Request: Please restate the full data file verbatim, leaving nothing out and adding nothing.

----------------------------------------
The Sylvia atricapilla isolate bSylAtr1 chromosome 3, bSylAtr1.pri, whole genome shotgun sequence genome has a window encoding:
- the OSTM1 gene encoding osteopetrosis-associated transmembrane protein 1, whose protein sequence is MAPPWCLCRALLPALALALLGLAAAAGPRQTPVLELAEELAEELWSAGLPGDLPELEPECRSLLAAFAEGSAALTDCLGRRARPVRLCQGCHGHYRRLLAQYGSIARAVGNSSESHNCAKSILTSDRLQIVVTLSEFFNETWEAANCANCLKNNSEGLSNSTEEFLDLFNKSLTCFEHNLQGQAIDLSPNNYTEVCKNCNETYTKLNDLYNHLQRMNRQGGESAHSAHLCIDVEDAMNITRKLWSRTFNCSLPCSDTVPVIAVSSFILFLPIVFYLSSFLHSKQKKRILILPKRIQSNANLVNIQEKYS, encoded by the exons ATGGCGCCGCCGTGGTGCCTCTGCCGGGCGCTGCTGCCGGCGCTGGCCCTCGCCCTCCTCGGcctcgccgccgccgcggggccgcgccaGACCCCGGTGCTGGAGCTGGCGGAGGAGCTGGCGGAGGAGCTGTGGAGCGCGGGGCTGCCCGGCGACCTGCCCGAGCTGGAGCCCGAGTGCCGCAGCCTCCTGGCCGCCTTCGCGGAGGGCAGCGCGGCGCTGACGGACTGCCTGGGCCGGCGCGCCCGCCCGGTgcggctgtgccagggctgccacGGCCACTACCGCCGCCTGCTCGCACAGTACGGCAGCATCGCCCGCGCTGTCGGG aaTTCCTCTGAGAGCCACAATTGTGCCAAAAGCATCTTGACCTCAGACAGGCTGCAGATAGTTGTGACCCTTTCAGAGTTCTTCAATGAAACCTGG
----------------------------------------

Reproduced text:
The Sylvia atricapilla isolate bSylAtr1 chromosome 3, bSylAtr1.pri, whole genome shotgun sequence genome has a window encoding:
- the OSTM1 gene encoding osteopetrosis-associated transmembrane protein 1, whose protein sequence is MAPPWCLCRALLPALALALLGLAAAAGPRQTPVLELAEELAEELWSAGLPGDLPELEPECRSLLAAFAEGSAALTDCLGRRARPVRLCQGCHGHYRRLLAQYGSIARAVGNSSESHNCAKSILTSDRLQIVVTLSEFFNETWEAANCANCLKNNSEGLSNSTEEFLDLFNKSLTCFEHNLQGQAIDLSPNNYTEVCKNCNETYTKLNDLYNHLQRMNRQGGESAHSAHLCIDVEDAMNITRKLWSRTFNCSLPCSDTVPVIAVSSFILFLPIVFYLSSFLHSKQKKRILILPKRIQSNANLVNIQEKYS, encoded by the exons ATGGCGCCGCCGTGGTGCCTCTGCCGGGCGCTGCTGCCGGCGCTGGCCCTCGCCCTCCTCGGcctcgccgccgccgcggggccgcgccaGACCCCGGTGCTGGAGCTGGCGGAGGAGCTGGCGGAGGAGCTGTGGAGCGCGGGGCTGCCCGGCGACCTGCCCGAGCTGGAGCCCGAGTGCCGCAGCCTCCTGGCCGCCTTCGCGGAGGGCAGCGCGGCGCTGACGGACTGCCTGGGCCGGCGCGCCCGCCCGGTgcggctgtgccagggctgccacGGCCACTACCGCCGCCTGCTCGCACAGTACGGCAGCATCGCCCGCGCTGTCGGG aaTTCCTCTGAGAGCCACAATTGTGCCAAAAGCATCTTGACCTCAGACAGGCTGCAGATAGTTGTGACCCTTTCAGAGTTCTTCAATGAAACCTGG